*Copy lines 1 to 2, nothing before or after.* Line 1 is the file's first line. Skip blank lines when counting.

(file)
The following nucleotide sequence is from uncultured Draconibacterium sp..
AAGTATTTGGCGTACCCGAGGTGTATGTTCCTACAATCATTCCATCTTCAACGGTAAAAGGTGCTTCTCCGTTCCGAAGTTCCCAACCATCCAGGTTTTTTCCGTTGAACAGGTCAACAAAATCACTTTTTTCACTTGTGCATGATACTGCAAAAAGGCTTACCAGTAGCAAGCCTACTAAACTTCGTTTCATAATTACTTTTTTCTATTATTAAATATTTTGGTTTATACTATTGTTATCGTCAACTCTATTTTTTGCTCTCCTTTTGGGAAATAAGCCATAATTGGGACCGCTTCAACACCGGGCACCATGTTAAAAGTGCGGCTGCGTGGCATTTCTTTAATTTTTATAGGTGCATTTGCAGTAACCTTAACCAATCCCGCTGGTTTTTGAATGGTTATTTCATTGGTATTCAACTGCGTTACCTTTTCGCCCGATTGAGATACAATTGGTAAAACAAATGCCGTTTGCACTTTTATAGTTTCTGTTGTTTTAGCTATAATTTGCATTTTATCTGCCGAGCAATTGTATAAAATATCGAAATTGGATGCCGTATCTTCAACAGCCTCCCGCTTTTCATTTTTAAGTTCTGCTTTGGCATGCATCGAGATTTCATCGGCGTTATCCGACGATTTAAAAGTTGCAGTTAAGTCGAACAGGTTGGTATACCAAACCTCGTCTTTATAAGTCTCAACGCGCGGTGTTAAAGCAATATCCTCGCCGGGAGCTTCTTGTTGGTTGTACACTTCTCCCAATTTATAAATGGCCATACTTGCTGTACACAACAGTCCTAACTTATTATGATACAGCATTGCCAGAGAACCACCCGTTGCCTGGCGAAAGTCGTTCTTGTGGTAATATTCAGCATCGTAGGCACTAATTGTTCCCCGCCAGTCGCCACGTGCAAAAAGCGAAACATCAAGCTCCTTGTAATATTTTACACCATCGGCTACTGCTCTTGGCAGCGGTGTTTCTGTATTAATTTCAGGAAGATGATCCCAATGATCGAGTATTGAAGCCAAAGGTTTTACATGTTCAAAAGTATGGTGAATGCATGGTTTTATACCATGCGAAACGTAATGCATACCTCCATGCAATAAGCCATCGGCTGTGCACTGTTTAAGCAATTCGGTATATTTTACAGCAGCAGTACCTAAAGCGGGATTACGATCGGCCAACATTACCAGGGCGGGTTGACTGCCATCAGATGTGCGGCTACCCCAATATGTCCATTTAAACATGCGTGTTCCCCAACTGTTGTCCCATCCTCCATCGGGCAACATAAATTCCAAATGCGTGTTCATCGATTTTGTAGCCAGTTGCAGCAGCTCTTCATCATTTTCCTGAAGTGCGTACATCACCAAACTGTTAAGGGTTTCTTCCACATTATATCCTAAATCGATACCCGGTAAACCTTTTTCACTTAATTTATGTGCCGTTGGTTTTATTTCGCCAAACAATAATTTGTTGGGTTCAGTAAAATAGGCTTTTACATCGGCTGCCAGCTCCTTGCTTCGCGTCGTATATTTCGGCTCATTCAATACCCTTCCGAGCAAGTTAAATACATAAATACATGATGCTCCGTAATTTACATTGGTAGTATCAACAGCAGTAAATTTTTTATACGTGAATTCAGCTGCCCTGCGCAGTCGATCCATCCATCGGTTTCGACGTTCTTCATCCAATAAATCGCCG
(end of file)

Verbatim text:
The following nucleotide sequence is from uncultured Draconibacterium sp..
AAGTATTTGGCGTACCCGAGGTGTATGTTCCTACAATCATTCCATCTTCAACGGTAAAAGGTGCTTCTCCGTTCCGAAGTTCCCAACCATCCAGGTTTTTTCCGTTGAACAGGTCAACAAAATCACTTTTTTCACTTGTGCATGATACTGCAAAAAGGCTTACCAGTAGCAAGCCTACTAAACTTCGTTTCATAATTACTTTTTTCTATTATTAAATATTTTGGTTTATACTATTGTTATCGTCAACTCTATTTTTTGCTCTCCTTTTGGGAAATAAGCCATAATTGGGACCGCTTCAACACCGGGCACCATGTTAAAAGTGCGGCTGCGTGGCATTTCTTTAATTTTTATAGGTGCATTTGCAGTAACCTTAACCAATCCCGCTGGTTTTTGAATGGTTATTTCATTGGTATTCAACTGCGTTACCTTTTCGCCCGATTGAGATACAATTGGTAAAACAAATGCCGTTTGCACTTTTATAGTTTCTGTTGTTTTAGCTATAATTTGCATTTTATCTGCCGAGCAATTGTATAAAATATCGAAATTGGATGCCGTATCTTCAACAGCCTCCCGCTTTTCATTTTTAAGTTCTGCTTTGGCATGCATCGAGATTTCATCGGCGTTATCCGACGATTTAAAAGTTGCAGTTAAGTCGAACAGGTTGGTATACCAAACCTCGTCTTTATAAGTCTCAACGCGCGGTGTTAAAGCAATATCCTCGCCGGGAGCTTCTTGTTGGTTGTACACTTCTCCCAATTTATAAATGGCCATACTTGCTGTACACAACAGTCCTAACTTATTATGATACAGCATTGCCAGAGAACCACCCGTTGCCTGGCGAAAGTCGTTCTTGTGGTAATATTCAGCATCGTAGGCACTAATTGTTCCCCGCCAGTCGCCACGTGCAAAAAGCGAAACATCAAGCTCCTTGTAATATTTTACACCATCGGCTACTGCTCTTGGCAGCGGTGTTTCTGTATTAATTTCAGGAAGATGATCCCAATGATCGAGTATTGAAGCCAAAGGTTTTACATGTTCAAAAGTATGGTGAATGCATGGTTTTATACCATGCGAAACGTAATGCATACCTCCATGCAATAAGCCATCGGCTGTGCACTGTTTAAGCAATTCGGTATATTTTACAGCAGCAGTACCTAAAGCGGGATTACGATCGGCCAACATTACCAGGGCGGGTTGACTGCCATCAGATGTGCGGCTACCCCAATATGTCCATTTAAACATGCGTGTTCCCCAACTGTTGTCCCATCCTCCATCGGGCAACATAAATTCCAAATGCGTGTTCATCGATTTTGTAGCCAGTTGCAGCAGCTCTTCATCATTTTCCTGAAGTGCGTACATCACCAAACTGTTAAGGGTTTCTTCCACATTATATCCTAAATCGATACCCGGTAAACCTTTTTCACTTAATTTATGTGCCGTTGGTTTTATTTCGCCAAACAATAATTTGTTGGGTTCAGTAAAATAGGCTTTTACATCGGCTGCCAGCTCCTTGCTTCGCGTCGTATATTTCGGCTCATTCAATACCCTTCCGAGCAAGTTAAATACATAAATACATGATGCTCCGTAATTTACATTGGTAGTATCAACAGCAGTAAATTTTTTATACGTGAATTCAGCTGCCCTGCGCAGTCGATCCATCCATCGGTTTCGACGTTCTTCATCCAATAAATCGCCG